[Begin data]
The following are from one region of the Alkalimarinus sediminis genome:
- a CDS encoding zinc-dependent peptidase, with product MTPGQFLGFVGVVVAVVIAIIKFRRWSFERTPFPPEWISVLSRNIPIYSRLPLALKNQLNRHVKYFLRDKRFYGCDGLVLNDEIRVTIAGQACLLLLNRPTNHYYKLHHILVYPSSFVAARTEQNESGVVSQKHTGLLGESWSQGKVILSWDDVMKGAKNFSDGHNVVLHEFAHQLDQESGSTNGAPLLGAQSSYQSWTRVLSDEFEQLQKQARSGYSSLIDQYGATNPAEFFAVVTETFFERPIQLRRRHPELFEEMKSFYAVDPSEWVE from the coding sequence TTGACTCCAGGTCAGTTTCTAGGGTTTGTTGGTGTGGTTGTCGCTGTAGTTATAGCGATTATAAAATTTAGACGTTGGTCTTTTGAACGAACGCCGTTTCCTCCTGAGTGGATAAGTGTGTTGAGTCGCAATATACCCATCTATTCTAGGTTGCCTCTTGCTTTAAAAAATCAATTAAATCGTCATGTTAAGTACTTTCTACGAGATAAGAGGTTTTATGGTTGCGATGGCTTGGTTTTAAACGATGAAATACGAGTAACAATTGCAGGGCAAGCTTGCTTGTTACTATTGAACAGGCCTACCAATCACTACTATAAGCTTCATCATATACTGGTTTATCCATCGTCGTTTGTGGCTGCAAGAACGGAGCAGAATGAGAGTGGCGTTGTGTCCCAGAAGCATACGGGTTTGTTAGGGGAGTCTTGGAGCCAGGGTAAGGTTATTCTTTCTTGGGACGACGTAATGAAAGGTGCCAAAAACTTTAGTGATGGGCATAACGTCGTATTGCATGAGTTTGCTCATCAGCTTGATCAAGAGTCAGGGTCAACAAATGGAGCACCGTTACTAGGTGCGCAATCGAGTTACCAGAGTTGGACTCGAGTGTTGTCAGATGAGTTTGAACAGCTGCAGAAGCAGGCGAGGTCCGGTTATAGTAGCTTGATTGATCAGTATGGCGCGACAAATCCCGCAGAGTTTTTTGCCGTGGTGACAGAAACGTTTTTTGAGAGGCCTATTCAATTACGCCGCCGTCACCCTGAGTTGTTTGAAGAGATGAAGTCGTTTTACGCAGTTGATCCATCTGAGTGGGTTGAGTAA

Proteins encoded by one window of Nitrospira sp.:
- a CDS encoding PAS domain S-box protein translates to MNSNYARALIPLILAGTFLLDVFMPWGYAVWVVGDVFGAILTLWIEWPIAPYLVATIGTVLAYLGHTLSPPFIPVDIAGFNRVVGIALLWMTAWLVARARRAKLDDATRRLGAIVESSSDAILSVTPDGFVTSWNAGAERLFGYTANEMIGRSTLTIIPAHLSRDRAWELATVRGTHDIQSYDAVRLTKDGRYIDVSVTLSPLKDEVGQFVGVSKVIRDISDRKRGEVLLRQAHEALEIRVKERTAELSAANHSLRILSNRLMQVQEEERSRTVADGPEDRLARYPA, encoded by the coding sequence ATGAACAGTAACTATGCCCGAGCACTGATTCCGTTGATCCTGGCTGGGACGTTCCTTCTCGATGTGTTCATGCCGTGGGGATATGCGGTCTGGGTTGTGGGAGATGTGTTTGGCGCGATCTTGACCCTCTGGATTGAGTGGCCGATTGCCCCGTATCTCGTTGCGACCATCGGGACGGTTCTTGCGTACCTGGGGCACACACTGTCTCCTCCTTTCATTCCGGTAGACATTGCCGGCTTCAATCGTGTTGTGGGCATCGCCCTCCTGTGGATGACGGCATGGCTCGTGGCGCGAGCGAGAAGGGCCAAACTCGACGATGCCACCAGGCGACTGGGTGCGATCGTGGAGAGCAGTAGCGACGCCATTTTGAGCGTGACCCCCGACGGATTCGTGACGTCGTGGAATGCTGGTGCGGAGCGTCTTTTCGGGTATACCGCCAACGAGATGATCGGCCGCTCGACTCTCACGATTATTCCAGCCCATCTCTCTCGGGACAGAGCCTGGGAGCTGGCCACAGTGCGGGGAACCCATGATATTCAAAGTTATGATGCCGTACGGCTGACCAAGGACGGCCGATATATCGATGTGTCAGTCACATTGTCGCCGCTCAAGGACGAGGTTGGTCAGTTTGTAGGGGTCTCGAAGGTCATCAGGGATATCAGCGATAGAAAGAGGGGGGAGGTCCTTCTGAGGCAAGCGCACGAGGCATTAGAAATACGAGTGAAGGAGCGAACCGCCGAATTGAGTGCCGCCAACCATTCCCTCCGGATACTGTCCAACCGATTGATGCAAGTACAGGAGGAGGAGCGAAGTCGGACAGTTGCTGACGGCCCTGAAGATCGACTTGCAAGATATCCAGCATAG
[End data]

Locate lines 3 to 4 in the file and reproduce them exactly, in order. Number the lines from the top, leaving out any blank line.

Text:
Proteins encoded by one window of Nitrospira sp.:
- a CDS encoding PAS domain S-box protein translates to MNSNYARALIPLILAGTFLLDVFMPWGYAVWVVGDVFGAILTLWIEWPIAPYLVATIGTVLAYLGHTLSPPFIPVDIAGFNRVVGIALLWMTAWLVARARRAKLDDATRRLGAIVESSSDAILSVTPDGFVTSWNAGAERLFGYTANEMIGRSTLTIIPAHLSRDRAWELATVRGTHDIQSYDAVRLTKDGRYIDVSVTLSPLKDEVGQFVGVSKVIRDISDRKRGEVLLRQAHEALEIRVKERTAELSAANHSLRILSNRLMQVQEEERSRTVADGPEDRLARYPA, encoded by the coding sequence ATGAACAGTAACTATGCCCGAGCACTGATTCCGTTGATCCTGGCTGGGACGTTCCTTCTCGATGTGTTCATGCCGTGGGGATATGCGGTCTGGGTTGTGGGAGATGTGTTTGGCGCGATCTTGACCCTCTGGATTGAGTGGCCGATTGCCCCGTATCTCGTTGCGACCATCGGGACGGTTCTTGCGTACCTGGGGCACACACTGTCTCCTCCTTTCATTCCGGTAGACATTGCCGGCTTCAATCGTGTTGTGGGCATCGCCCTCCTGTGGATGACGGCATGGCTCGTGGCGCGAGCGAGAAGGGCCAAACTCGACGATGCCACCAGGCGACTGGGTGCGATCGTGGAGAGCAGTAGCGACGCCATTTTGAGCGTGACCCCCGACGGATTCGTGACGTCGTGGAATGCTGGTGCGGAGCGTCTTTTCGGGTATACCGCCAACGAGATGATCGGCCGCTCGACTCTCACGATTATTCCAGCCCATCTCTCTCGGGACAGAGCCTGGGAGCTGGCCACAGTGCGGGGAACCCATGATATTCAAAGTTATGATGCCGTACGGCTGACCAAGGACGGCCGATATATCGATGTGTCAGTCACATTGTCGCCGCTCAAGGACGAGGTTGGTCAGTTTGTAGGGGTCTCGAAGGTCATCAGGGATATCAGCGATAGAAAGAGGGGGGAGGTCCTTCTGAGGCAAGCGCACGAGGCATTAGAAATACGAGTGAAGGAGCGAACCGCCGAATTGAGTGCCGCCAACCATTCCCTCCGGATACTGTCCAACCGATTGATGCAAGTACAGGAGGAGGAGCGAAGTCGGACAGTTGCTGACGGCCCTGAAGATCGACTTGCAAGATATCCAGCATAG